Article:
Early Language Advice
Lots of children learn to talk with very little help. However some children find this difficult and can really benefit from parents and others making small adjustments to the way they talk with them during the day. These adjustments can help your child make progress.
- Let your child take the lead in play. Let them choose the toys they want to play with and how they want to play with them e.g. when playing with duplo they might not want to create a building but instead push the blocks off the table one by one, watching them fall. Join in with their game and imitate what they are doing. This will help to gain their attention and be a good opportunity for them to learn simple words from you.
- Comment alongside the play e.g. say ‘weeee’ or ‘oh oh’ or ‘blocks falling off the table’, or ‘ready steady….go’ as the child pushes the blocks off the table.
- Repeat simple phrases over and over again for your child to hear. Repetition of the same word is better than saying lots of different words.
- Give choices whenever possible to help your child learn and use single words to get a desired item e.g. ‘do you want an apple or an orange?’
- Try to use real objects when giving choices so the child can see the item and hear you name it.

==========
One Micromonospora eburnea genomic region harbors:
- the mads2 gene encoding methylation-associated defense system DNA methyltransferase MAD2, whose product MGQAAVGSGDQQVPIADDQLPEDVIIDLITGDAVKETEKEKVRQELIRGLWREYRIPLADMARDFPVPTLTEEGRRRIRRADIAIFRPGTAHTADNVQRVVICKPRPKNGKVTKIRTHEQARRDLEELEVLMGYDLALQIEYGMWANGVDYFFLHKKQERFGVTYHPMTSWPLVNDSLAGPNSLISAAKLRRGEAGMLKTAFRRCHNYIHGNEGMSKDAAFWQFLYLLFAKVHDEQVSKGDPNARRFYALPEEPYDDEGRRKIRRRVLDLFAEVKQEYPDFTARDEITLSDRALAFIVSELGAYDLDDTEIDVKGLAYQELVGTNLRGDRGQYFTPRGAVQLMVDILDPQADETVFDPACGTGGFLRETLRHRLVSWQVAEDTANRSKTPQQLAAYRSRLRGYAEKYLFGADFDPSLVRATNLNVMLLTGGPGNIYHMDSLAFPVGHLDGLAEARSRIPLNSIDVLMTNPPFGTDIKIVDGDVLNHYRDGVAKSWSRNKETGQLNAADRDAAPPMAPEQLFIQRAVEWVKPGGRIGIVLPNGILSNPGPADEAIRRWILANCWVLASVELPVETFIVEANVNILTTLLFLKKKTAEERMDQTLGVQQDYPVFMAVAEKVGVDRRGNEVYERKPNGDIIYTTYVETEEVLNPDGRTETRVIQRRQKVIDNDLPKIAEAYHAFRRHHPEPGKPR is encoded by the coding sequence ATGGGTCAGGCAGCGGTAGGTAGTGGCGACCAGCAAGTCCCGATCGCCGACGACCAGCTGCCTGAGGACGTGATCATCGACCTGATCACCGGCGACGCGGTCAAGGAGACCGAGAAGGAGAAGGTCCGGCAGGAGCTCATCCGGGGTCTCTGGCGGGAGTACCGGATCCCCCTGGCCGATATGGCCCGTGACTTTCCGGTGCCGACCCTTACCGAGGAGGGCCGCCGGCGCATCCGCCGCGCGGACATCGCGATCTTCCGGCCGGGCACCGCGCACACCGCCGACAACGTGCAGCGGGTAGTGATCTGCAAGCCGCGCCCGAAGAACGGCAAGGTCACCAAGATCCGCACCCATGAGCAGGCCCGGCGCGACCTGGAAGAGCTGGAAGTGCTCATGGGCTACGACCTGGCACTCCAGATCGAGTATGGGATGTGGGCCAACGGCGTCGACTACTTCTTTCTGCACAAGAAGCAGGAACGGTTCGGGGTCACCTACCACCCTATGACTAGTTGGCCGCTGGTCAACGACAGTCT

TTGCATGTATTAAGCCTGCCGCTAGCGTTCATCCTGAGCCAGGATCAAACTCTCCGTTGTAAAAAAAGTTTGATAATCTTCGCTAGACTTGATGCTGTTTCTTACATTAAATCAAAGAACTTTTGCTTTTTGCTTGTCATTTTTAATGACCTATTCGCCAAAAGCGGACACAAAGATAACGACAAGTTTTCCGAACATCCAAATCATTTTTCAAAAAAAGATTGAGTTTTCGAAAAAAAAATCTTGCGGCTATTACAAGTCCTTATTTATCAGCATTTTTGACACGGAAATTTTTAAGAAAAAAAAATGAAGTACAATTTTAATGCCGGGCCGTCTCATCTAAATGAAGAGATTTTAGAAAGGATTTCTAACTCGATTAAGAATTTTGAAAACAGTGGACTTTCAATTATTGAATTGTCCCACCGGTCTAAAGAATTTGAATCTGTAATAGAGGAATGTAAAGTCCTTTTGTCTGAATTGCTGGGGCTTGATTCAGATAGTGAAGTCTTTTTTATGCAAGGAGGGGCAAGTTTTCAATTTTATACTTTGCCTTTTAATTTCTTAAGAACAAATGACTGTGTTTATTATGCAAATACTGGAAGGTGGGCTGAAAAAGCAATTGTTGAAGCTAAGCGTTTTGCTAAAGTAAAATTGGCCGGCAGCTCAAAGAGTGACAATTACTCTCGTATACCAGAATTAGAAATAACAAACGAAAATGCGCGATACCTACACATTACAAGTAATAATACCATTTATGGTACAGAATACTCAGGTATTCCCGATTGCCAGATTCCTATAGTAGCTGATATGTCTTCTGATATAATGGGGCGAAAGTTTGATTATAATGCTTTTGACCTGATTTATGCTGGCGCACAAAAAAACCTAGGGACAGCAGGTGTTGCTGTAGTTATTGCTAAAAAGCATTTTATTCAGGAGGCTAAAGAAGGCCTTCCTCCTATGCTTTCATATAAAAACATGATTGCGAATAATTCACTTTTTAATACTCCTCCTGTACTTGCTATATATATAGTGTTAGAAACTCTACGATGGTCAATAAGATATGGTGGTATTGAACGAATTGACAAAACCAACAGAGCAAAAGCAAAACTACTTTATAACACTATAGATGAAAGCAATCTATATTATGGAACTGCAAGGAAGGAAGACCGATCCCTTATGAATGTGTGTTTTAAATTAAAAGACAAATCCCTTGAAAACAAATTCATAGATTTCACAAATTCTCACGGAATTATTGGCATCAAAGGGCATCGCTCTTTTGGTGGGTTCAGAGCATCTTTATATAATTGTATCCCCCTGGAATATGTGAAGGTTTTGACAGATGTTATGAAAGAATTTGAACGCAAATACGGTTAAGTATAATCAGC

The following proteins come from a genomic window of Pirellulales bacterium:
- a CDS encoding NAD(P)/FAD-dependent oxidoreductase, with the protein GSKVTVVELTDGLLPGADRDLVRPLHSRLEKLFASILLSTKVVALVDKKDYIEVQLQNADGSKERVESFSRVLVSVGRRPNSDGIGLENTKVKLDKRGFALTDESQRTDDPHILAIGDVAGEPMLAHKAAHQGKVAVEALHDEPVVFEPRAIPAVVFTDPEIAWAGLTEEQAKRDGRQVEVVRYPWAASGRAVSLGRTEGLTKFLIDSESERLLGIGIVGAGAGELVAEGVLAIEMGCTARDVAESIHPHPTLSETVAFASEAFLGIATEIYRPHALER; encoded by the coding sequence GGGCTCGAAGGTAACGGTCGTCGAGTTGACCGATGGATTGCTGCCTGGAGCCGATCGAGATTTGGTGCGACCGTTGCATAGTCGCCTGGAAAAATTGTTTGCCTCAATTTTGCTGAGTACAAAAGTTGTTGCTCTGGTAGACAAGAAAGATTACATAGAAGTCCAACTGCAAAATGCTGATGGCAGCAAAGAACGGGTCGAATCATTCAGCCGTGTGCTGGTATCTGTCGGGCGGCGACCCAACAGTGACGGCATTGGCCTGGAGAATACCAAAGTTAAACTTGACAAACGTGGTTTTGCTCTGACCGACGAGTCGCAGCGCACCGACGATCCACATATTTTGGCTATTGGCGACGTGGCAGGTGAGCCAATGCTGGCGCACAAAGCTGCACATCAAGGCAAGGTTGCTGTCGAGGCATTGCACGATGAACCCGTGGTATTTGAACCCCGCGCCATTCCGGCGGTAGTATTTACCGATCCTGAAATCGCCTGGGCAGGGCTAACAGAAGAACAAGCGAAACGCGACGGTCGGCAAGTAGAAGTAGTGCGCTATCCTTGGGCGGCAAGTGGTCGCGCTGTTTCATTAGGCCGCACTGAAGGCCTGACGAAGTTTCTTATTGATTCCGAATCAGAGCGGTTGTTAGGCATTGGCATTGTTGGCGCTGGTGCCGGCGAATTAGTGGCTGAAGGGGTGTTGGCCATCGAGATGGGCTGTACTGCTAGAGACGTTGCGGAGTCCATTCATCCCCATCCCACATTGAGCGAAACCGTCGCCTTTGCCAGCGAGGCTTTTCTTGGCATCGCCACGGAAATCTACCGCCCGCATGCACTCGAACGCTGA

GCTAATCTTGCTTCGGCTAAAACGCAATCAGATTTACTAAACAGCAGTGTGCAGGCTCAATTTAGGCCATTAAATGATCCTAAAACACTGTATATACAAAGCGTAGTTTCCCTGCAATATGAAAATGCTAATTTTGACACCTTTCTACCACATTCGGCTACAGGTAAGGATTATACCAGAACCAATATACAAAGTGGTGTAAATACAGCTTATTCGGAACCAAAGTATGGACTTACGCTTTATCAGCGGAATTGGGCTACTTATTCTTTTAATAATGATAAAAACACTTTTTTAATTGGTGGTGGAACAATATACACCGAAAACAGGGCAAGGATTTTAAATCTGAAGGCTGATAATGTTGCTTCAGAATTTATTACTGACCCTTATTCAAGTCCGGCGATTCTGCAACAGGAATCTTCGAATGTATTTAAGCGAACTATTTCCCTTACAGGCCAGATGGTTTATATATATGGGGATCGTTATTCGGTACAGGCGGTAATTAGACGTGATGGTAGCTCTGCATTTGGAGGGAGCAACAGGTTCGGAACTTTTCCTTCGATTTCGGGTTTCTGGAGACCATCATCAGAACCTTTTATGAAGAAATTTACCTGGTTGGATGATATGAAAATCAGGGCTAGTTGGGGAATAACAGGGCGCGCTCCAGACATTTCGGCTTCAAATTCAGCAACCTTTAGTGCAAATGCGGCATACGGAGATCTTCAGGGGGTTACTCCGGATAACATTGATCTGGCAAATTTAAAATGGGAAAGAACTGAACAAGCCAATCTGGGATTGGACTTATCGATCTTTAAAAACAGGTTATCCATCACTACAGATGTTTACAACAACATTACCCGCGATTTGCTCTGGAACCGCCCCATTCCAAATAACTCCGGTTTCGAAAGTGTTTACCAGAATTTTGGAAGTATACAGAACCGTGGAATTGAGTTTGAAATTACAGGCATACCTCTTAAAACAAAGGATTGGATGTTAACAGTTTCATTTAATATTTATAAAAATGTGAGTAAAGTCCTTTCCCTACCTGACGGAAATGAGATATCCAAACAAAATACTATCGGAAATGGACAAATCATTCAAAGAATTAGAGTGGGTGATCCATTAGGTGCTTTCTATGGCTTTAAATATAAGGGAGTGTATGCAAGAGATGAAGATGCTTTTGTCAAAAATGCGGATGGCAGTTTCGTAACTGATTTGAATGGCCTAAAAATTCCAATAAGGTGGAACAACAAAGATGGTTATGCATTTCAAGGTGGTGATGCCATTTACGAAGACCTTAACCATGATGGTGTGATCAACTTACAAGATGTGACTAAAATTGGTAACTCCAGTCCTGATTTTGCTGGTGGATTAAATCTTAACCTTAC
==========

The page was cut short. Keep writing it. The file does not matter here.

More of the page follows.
- Break your sentences down into short sections. Giving breaks between phrases can help your child to process bits of information at a time.
- Name items correctly when your child has attempted to say it. Try not to repeat the way they have said it or simply get the item they have requested without naming it correctly several times for them to hear.
- Add more words to your child’s simple phrases or single words. If your child can now say ‘car’, when they see and name a car provide another word alongside it for them to hear to help them learn in time to link their new word with another one e.g. ‘big car’, ‘fast car’, ‘noisy car’.
- Praise your child for any attempts they make to communicate.
- Do not make them name things as a test. Talk naturally to them so that when they have a functional need to say a word give them the opportunity to do so e.g. when requesting an item or when seeing something out of the window.
N.B. This advice is only to be used alongside therapy and with support and guidance from a Speech and Language Therapist.